Human germinal mutagenic effects in relation to intentional and accidental exposure to toxic agents

Research output: Contribution to journalArticle

9 Citations (Scopus)

Abstract

This paper presents examples of epidemiological evaluation of exposure- and cluster-type mutations in human populations. The self-poisoning model did not show that offspring born from mothers after a semilethal self-poisoning had higher rates of prenatal selection (fetal death) or abnormalities due to germinal mutations; however, an intrauterine growth retardation was found. The surveillance function of the Hungarian Congenital Abnormality Registry has detected many cluster-type situations, one example of which is an extreme increase of Down's syndrome in a small Hungarian village in 1989 to 1990. Environmental investigations have pointed to the excessive use of trichlorfon at local fish farms as the cause.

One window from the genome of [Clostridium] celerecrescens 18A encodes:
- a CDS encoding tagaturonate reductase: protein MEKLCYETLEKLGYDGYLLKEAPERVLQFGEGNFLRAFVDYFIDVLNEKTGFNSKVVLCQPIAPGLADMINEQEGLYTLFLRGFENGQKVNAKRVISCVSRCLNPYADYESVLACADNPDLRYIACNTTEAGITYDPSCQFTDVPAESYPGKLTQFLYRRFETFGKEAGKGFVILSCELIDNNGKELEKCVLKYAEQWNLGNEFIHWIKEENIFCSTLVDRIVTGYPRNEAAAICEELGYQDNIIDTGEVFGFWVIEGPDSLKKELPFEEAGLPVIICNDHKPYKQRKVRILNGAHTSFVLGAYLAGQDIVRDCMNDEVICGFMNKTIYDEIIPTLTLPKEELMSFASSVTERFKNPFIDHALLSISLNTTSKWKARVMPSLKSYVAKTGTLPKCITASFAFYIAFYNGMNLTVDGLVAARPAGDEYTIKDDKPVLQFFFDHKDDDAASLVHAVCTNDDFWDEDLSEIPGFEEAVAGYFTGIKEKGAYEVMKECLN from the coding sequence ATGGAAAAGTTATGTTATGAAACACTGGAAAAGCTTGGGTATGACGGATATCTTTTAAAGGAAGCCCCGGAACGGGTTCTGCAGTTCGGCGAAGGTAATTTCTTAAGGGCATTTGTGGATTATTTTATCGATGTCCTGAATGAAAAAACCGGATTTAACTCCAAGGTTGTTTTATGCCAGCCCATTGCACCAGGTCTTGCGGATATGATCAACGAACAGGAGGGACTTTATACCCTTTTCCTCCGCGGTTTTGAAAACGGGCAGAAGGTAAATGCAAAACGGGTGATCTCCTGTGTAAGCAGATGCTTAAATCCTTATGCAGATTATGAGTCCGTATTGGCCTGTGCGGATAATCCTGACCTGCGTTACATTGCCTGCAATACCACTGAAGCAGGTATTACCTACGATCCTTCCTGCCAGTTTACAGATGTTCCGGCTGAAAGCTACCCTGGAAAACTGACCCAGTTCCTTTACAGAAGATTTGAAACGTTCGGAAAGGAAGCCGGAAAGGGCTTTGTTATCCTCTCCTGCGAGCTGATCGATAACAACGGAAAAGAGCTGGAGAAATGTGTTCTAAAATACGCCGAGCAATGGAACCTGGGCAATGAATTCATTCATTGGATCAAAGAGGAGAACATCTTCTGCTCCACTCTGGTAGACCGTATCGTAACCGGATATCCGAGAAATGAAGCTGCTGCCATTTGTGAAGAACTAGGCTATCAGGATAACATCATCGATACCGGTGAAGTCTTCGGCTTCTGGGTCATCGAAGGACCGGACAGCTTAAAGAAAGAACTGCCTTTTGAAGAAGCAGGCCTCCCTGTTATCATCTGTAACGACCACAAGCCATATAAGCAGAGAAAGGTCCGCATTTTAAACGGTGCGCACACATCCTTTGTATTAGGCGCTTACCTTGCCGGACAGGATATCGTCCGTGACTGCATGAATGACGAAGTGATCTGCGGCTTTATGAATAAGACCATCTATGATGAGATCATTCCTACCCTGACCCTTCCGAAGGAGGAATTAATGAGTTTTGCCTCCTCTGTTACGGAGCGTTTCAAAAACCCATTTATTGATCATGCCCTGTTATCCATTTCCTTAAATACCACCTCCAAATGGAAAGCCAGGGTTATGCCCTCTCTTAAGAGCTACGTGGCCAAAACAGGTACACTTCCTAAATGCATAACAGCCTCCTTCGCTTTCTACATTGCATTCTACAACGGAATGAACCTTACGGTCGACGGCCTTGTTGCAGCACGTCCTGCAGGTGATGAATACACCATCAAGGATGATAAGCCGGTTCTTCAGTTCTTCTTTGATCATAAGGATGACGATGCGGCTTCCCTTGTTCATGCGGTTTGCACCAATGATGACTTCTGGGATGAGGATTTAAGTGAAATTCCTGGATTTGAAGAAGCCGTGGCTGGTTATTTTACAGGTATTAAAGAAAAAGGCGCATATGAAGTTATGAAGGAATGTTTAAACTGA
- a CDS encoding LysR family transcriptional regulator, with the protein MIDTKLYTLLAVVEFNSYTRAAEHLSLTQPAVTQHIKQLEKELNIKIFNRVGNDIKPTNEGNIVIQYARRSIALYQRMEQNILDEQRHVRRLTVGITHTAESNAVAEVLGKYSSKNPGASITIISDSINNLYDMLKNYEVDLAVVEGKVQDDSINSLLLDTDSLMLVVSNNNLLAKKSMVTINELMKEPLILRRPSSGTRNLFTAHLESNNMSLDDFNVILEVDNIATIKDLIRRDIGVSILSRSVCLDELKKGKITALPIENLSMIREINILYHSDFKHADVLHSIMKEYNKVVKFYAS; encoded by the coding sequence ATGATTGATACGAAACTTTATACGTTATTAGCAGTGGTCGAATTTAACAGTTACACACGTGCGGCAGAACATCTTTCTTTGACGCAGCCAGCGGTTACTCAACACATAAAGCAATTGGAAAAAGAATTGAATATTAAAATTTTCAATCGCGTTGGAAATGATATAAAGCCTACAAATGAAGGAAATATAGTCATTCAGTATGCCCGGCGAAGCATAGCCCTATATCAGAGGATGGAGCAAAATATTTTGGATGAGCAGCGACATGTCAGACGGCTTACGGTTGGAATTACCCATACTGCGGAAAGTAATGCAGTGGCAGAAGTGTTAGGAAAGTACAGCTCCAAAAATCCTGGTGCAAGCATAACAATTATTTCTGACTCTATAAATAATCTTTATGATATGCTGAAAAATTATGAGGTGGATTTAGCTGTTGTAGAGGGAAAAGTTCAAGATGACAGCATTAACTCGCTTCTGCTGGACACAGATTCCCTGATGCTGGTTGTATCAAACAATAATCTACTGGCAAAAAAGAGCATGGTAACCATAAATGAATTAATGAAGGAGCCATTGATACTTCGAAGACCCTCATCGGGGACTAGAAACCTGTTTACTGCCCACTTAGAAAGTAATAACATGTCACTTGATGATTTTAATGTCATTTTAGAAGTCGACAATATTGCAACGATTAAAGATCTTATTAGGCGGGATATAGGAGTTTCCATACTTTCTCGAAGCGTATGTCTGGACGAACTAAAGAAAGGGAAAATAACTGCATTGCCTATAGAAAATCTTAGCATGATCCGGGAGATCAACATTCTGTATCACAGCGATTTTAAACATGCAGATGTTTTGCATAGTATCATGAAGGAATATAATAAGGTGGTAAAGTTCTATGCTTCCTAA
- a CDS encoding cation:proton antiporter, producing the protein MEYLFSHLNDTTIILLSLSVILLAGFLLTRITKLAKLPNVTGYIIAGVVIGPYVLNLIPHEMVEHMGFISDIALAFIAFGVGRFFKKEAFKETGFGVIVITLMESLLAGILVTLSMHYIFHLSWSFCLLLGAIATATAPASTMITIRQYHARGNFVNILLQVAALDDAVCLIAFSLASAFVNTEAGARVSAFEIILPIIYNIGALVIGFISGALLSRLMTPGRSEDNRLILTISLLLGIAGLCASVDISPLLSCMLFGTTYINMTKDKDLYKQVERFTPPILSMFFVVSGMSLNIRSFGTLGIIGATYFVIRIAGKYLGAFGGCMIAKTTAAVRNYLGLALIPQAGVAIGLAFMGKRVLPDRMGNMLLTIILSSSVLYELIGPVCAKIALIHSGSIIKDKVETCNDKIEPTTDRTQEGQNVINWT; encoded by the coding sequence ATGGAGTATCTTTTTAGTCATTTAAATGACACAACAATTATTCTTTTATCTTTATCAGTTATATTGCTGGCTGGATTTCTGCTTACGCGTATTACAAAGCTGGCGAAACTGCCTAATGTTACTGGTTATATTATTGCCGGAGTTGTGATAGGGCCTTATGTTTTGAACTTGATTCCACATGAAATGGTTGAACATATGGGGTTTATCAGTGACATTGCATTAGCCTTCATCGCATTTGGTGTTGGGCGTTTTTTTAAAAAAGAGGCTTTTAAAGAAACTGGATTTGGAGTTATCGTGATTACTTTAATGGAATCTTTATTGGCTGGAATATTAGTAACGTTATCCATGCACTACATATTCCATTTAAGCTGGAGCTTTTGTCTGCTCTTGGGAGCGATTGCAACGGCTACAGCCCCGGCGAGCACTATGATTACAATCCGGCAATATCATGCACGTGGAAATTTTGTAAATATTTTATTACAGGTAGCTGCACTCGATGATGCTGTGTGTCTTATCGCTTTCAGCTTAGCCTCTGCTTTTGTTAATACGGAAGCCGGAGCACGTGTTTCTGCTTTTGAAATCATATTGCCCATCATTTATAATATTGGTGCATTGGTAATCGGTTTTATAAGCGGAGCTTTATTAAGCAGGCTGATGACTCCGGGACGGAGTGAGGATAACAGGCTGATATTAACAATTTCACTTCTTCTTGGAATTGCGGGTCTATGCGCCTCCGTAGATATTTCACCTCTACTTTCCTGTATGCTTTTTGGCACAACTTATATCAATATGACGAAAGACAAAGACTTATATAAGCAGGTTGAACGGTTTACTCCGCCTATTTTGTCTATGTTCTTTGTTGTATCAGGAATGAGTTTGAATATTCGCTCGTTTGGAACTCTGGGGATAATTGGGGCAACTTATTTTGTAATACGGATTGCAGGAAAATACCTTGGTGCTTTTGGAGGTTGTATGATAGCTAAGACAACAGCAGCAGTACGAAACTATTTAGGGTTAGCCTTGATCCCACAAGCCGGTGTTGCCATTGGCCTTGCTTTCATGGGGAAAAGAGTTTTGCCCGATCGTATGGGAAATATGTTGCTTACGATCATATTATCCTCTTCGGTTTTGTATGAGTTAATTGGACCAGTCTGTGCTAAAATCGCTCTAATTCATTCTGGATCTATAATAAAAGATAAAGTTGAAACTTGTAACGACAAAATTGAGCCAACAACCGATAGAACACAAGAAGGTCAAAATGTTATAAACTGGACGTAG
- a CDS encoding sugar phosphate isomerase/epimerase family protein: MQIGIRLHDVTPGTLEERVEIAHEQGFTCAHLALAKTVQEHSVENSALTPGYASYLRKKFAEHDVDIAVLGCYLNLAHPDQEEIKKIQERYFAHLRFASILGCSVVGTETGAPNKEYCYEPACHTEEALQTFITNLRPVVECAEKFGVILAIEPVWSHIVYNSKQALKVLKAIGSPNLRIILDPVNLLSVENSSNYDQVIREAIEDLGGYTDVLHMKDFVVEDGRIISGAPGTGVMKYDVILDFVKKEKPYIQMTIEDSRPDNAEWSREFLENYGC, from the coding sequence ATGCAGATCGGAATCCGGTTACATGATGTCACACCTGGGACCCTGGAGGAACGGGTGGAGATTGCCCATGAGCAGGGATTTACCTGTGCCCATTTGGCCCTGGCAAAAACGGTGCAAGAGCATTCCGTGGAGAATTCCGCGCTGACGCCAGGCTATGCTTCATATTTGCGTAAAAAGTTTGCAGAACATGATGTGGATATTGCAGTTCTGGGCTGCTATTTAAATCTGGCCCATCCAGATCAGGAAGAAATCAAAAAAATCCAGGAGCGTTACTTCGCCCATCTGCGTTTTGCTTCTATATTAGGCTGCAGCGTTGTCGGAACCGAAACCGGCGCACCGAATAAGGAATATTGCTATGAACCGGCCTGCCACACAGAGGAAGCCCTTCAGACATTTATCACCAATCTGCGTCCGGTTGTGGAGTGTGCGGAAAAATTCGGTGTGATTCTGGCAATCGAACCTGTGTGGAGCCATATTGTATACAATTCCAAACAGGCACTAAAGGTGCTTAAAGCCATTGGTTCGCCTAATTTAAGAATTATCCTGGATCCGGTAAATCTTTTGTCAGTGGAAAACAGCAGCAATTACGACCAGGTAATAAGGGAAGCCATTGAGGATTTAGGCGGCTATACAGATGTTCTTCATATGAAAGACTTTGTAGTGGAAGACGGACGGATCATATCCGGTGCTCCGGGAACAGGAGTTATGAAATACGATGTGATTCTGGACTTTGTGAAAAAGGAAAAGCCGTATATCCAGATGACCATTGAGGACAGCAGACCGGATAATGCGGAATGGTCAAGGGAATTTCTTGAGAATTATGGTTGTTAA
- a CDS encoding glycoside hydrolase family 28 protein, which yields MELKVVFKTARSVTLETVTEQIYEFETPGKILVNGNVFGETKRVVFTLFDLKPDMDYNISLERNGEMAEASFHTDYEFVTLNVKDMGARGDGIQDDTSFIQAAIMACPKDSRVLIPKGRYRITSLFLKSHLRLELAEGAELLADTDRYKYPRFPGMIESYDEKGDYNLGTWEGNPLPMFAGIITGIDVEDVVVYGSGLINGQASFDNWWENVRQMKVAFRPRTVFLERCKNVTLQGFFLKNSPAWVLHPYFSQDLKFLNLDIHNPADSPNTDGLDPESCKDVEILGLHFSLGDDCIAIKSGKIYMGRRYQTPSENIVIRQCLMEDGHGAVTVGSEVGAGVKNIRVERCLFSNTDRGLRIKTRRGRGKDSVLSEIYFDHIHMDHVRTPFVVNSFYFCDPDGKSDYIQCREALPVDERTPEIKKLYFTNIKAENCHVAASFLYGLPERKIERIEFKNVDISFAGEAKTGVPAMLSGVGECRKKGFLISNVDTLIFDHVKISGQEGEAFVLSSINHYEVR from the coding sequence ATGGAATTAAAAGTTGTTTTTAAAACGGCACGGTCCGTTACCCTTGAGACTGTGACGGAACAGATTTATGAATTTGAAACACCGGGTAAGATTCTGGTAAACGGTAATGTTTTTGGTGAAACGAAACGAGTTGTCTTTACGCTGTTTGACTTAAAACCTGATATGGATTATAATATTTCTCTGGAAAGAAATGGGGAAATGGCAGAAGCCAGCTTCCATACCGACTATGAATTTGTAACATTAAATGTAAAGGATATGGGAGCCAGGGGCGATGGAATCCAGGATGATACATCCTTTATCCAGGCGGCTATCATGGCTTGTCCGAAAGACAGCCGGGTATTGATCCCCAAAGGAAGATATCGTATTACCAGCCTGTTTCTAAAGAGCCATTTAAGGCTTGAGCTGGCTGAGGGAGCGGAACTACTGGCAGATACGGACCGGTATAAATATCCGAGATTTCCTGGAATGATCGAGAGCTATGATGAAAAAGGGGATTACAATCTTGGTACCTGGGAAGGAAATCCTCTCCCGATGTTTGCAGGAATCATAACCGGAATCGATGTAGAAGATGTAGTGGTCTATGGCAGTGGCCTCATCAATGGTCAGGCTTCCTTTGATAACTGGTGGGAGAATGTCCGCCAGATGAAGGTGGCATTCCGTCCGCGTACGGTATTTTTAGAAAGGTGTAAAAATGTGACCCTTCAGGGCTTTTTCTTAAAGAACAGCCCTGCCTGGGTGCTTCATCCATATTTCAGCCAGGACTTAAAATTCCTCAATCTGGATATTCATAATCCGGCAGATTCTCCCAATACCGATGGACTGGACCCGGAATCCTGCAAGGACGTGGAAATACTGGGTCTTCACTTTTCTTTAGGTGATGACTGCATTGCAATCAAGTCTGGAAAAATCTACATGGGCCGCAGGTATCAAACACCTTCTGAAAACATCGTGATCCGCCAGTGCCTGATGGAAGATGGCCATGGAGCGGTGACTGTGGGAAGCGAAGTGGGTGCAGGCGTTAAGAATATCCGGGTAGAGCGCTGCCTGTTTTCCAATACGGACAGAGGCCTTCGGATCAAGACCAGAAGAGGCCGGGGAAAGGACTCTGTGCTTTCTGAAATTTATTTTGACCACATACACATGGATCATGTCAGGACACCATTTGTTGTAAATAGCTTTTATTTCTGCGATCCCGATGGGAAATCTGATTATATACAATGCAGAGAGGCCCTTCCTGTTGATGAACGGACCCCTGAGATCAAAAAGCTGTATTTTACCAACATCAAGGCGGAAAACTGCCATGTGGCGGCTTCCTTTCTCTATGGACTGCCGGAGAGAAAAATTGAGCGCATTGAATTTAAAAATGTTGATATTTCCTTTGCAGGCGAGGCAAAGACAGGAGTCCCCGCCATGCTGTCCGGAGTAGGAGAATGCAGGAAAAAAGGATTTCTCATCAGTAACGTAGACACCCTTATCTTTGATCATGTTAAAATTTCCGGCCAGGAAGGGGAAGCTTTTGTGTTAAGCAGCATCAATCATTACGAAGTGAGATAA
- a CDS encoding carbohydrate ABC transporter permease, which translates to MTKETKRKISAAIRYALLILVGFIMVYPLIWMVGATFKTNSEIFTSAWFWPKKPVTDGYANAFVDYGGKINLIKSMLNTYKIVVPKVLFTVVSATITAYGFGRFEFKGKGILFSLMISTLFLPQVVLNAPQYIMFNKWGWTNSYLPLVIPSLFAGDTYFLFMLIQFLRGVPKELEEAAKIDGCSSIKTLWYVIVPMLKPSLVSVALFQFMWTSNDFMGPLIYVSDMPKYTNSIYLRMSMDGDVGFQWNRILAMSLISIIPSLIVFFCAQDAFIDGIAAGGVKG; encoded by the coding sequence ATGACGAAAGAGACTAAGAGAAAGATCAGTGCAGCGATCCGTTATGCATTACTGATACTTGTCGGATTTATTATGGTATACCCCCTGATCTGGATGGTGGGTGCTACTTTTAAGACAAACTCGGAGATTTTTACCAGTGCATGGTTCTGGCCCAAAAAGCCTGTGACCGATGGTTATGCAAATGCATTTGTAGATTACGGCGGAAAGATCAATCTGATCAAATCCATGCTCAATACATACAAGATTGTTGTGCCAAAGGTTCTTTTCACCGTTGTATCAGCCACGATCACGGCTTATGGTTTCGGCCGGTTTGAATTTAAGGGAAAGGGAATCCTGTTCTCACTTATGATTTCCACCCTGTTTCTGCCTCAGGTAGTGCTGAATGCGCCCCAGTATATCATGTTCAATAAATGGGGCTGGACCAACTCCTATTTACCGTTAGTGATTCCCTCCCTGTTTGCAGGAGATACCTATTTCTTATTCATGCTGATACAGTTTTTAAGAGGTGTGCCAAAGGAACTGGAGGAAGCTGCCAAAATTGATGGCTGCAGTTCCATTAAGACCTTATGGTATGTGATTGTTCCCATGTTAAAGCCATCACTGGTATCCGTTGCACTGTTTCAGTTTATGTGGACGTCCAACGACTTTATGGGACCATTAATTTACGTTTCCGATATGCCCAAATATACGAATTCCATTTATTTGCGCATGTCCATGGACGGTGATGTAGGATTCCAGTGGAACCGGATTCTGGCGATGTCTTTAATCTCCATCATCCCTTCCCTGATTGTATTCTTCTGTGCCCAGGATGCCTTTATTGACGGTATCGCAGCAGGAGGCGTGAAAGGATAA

Original languageEnglish
Pages (from-to)615-617
Number of pages3
JournalEnvironmental Health Perspectives
Volume104
Issue numberSUPPL. 3
DOIs
Publication statusPublished - May 1996

Keywords

  • Down's syndrome
  • Intrauterine growth retardation
  • Mutation epidemiology
  • Self-poisoning model
  • Spatial cluster
  • Trichlorfon

ASJC Scopus subject areas

  • Public Health, Environmental and Occupational Health
  • Health, Toxicology and Mutagenesis

Fingerprint Dive into the research topics of 'Human germinal mutagenic effects in relation to intentional and accidental exposure to toxic agents'. Together they form a unique fingerprint.

  • Cite this